Sister Maureen Clare Lehmann
“ … [T]he wise shall shine brightly like the splendor of the firmament, and those who lead others to justice shall be like the stars forever.” (Daniel 12:3)
“This short Biblical passage is an apt one to characterize the nearly 47 years that Sister Maureen Clare Lehmann spent in the ministry of education, six in elementary schools and 41 at the secondary level. She did indeed shine like a star in the minds of her students, many of whom continued to remember her with notes, letters, visits and monetary gifts until her death at age 96,” said Sister Ann Casper in her commentary for Sister Maureen Clare Lehmann, who died Aug. 11.
Agnes Eleanor Lehmann entered this world Feb. 2, 1916, in Chelsea, Mass., to John and Mabel (White) Lehmann. She had three siblings. Sister Maureen Clare attended St. Rose Grade and High schools in Chelsea. She entered the Congregation on Feb. 10, 1936, and professed first and perpetual vows Sept. 8, 1938, and Aug. 15, 1944, respectively. Sister Maureen Clare earned a bachelor’s degree in Latin from Saint Mary-of-the-Woods College and a master’s degree in Latin from Marquette University. She also earned a master’s degree in theology from Boston College.
Sister Maureen Clare began teaching in 1938 at Holy Redeemer, Berwyn, Md. In Maryland she also ministered at St. Clement, Lansdowne. In Massachusetts, Sister Maureen Clare taught high school at St. Patrick, Stoneham; Cheverus; and St. Rose, Chelsea. She spent 10 years teaching at Immaculata Prep, Washington, D.C., where she also ministered one year as a secretary. Sister Maureen Clare spent two years at Providence High School, Chicago. For 15 years she ministered in secondary schools in Indiana at Central Catholic, Fort Wayne, and St. Rose, Vincennes.
From 1987 to 1993, Sister Maureen Clare served as a pastoral minister or administrative assistant in St. Rose Parish, Chelsea. She returned to the Woods in 1993 and volunteered with the General Administration staff.
“Sister Maureen Clare has been described to me by three people as ‘a character.’ She described herself as “an imp.” Many remember her as having a great and sometimes ‘sharp’ wit, quick to share what might be described as ‘an insult,’ except by the one to whom it was said, who knew that sister was joking. She rarely let you have the final word, always seeming to have a comeback of some kind,” said Sister Ann.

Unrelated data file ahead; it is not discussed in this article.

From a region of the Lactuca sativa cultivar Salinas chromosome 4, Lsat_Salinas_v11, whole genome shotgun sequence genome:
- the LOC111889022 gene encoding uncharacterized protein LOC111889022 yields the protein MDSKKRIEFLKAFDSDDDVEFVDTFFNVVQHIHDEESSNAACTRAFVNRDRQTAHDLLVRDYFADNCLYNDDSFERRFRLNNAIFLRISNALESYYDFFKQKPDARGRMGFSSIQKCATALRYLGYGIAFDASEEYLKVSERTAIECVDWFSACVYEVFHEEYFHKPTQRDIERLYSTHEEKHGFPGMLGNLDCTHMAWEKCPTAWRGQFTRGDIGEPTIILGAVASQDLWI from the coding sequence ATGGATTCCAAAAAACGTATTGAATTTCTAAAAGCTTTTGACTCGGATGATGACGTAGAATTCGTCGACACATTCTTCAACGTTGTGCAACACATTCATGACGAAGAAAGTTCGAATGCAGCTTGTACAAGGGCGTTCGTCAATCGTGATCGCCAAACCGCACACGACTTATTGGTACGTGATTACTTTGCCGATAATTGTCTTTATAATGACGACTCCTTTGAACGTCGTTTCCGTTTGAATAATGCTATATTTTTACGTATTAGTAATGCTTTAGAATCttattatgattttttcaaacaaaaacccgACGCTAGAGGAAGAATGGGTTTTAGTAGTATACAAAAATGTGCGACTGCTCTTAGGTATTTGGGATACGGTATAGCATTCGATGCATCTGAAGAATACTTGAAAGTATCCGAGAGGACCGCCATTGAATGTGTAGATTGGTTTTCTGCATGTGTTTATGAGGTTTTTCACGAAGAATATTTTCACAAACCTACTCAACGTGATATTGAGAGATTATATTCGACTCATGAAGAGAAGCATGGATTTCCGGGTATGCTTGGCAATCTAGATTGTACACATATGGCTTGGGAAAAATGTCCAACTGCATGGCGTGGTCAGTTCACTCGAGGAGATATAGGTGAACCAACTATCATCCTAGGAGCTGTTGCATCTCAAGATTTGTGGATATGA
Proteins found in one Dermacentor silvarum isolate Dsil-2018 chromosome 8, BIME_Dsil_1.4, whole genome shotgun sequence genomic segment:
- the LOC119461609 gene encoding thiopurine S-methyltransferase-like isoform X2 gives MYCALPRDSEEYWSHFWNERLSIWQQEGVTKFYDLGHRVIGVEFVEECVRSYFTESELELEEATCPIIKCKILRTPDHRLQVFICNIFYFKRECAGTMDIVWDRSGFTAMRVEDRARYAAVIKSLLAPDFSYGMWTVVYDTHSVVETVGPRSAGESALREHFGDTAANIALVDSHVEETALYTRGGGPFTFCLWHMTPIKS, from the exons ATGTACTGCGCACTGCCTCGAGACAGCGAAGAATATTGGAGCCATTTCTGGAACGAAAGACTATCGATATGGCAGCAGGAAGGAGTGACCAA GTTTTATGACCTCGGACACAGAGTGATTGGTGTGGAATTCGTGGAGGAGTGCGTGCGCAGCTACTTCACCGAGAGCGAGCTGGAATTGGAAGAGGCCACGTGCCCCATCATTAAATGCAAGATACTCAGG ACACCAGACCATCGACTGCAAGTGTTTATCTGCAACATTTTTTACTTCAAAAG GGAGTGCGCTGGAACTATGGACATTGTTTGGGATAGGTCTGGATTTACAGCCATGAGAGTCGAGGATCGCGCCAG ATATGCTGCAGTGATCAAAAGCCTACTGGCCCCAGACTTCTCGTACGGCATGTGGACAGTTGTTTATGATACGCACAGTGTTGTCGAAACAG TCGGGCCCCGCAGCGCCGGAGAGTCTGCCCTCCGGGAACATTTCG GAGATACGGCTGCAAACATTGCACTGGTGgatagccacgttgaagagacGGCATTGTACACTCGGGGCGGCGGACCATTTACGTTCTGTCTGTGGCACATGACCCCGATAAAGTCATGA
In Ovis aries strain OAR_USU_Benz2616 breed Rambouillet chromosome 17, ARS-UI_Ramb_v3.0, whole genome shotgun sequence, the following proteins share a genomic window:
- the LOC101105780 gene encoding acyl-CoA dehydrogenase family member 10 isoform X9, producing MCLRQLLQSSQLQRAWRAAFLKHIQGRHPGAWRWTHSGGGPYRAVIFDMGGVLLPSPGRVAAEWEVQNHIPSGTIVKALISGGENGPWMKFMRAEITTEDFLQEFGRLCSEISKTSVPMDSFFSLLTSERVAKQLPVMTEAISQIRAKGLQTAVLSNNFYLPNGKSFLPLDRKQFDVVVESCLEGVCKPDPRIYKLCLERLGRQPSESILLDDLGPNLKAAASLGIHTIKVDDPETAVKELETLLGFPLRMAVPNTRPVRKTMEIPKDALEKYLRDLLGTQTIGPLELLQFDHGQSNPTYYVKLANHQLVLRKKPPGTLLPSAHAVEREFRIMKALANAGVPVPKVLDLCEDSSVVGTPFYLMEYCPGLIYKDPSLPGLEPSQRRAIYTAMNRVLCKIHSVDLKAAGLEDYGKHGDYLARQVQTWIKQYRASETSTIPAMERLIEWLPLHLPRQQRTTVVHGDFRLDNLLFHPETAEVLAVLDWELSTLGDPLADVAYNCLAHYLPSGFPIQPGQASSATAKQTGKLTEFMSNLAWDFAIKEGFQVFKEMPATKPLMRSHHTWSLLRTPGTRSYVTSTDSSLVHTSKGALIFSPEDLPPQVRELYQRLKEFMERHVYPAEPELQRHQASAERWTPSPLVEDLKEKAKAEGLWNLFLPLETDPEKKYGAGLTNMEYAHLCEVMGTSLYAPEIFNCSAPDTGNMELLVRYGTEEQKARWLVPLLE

“Sister Maureen Clare was always small in stature and very thin. Nevertheless, she commanded a great presence especially among boys, whom she admitted were her favorites, describing girls as ‘too emotional and up and down all the time.’ One sister recounted the story of a senior boy who was cutting up while in study hall. Sister Maureen Clare was seated at the desk on a raised platform. She just stood up and stared at him with her dark eyes. He called out to her, ‘Sister, come down here and yell at me, or hit me, but don’t just look!’ Another young man on whom she kept close tabs referred to her as his ‘school-mom,’” continued Sister Ann.
“And here is a little tidbit about her that most of us will never experience. When Sister Maureen Clare weighed in at the doctor’s office at age 81, she weighed 81 pounds and her weight again matched her age when she turned 83! I wonder about that two pound weight gain!” laughed Sister Ann.
“I also wonder about why in the world she wore a girdle, but she shared with some staff members that she did,” continued Sister Ann.
“After Sister Maureen Clare moved to Lourdes Hall she often stood at her doorway on the first floor and in her kind of ‘in charge’ attitude greeted everyone as they returned from church, always with a friendly touch or gesture, sometimes a quick joke. More recently, our image of her is holding a cup of coffee, perhaps for warmth more than for drinking. And how many staff and sisters would answer her call, ‘Help me! Help me!’ only to be told that she needed nothing. They finally caught on that she really just needed to know that someone was listening and that someone cared,” said Sister Ann.
“Sister Maureen Clare described as the most significant moment in her life as a Sister of Providence in this way: ‘The day I pronounced my final vows was really the moment that I responded to God’s love and to his call to spread the Good News of his death/resurrection through my religious life and through my ministry of classroom teaching.’
“I would say that Sister Maureen Clare accomplished both desires. ‘Those who lead others to justice shall be like the stars forever,’” concluded Sister Ann.
The Mass of Christian Burial for Sister Maureen Clare was celebrated Aug. 16, with the Rev. Daniel Hopcus presiding. She is survived by one sister, Mabel Moschella.
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